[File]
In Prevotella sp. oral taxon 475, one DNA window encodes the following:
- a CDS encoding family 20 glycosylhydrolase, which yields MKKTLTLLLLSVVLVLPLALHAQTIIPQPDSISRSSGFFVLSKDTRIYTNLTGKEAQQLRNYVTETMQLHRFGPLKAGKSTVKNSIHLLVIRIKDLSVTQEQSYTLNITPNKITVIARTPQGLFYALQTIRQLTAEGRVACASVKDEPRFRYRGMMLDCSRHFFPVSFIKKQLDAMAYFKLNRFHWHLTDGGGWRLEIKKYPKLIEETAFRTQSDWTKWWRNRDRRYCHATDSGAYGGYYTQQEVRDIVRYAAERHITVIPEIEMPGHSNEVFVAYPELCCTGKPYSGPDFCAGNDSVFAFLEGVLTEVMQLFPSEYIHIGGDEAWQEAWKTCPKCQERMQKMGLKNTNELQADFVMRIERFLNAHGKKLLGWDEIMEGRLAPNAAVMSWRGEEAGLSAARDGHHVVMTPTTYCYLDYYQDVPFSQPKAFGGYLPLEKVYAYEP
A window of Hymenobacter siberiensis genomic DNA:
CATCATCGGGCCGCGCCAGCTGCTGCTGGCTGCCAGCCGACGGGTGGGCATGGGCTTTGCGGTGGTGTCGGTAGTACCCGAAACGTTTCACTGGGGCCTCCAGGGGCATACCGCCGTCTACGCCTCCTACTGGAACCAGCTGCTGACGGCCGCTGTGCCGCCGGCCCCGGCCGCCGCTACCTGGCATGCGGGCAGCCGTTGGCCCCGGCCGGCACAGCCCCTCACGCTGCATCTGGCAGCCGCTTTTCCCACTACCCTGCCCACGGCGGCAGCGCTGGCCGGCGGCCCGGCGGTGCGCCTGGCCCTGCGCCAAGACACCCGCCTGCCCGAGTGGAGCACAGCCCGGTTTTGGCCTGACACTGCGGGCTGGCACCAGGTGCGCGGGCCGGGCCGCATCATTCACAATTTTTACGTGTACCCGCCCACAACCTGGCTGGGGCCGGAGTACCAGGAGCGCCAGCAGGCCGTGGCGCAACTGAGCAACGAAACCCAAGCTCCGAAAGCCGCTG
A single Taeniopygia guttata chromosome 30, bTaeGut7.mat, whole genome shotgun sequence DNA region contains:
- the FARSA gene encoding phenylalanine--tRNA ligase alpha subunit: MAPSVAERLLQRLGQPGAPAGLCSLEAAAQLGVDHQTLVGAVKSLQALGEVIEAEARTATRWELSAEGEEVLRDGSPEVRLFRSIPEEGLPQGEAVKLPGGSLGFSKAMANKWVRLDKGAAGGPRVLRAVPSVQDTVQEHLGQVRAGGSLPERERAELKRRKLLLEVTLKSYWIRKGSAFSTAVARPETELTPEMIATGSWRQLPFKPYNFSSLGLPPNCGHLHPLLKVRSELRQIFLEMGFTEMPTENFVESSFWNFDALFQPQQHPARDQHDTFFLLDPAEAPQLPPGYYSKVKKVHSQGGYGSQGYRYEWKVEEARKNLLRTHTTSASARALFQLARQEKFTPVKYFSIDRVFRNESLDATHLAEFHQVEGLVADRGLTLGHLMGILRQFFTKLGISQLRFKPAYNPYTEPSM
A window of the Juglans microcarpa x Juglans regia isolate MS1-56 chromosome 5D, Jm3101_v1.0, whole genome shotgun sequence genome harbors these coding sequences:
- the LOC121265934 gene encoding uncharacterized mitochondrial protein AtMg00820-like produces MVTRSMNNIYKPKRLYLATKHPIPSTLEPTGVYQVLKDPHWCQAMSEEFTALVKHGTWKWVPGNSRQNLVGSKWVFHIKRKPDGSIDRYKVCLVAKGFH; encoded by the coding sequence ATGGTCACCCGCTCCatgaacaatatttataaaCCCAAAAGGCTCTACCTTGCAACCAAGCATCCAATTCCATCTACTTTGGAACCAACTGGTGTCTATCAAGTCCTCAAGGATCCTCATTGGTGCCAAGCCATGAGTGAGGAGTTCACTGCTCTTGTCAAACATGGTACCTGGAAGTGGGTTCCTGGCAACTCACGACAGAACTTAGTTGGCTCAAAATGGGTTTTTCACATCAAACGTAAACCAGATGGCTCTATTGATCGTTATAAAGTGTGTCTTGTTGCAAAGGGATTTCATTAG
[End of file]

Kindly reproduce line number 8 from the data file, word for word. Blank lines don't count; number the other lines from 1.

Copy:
- the LOC121265934 gene encoding uncharacterized mitochondrial protein AtMg00820-like produces MVTRSMNNIYKPKRLYLATKHPIPSTLEPTGVYQVLKDPHWCQAMSEEFTALVKHGTWKWVPGNSRQNLVGSKWVFHIKRKPDGSIDRYKVCLVAKGFH; encoded by the coding sequence ATGGTCACCCGCTCCatgaacaatatttataaaCCCAAAAGGCTCTACCTTGCAACCAAGCATCCAATTCCATCTACTTTGGAACCAACTGGTGTCTATCAAGTCCTCAAGGATCCTCATTGGTGCCAAGCCATGAGTGAGGAGTTCACTGCTCTTGTCAAACATGGTACCTGGAAGTGGGTTCCTGGCAACTCACGACAGAACTTAGTTGGCTCAAAATGGGTTTTTCACATCAAACGTAAACCAGATGGCTCTATTGATCGTTATAAAGTGTGTCTTGTTGCAAAGGGATTTCATTAG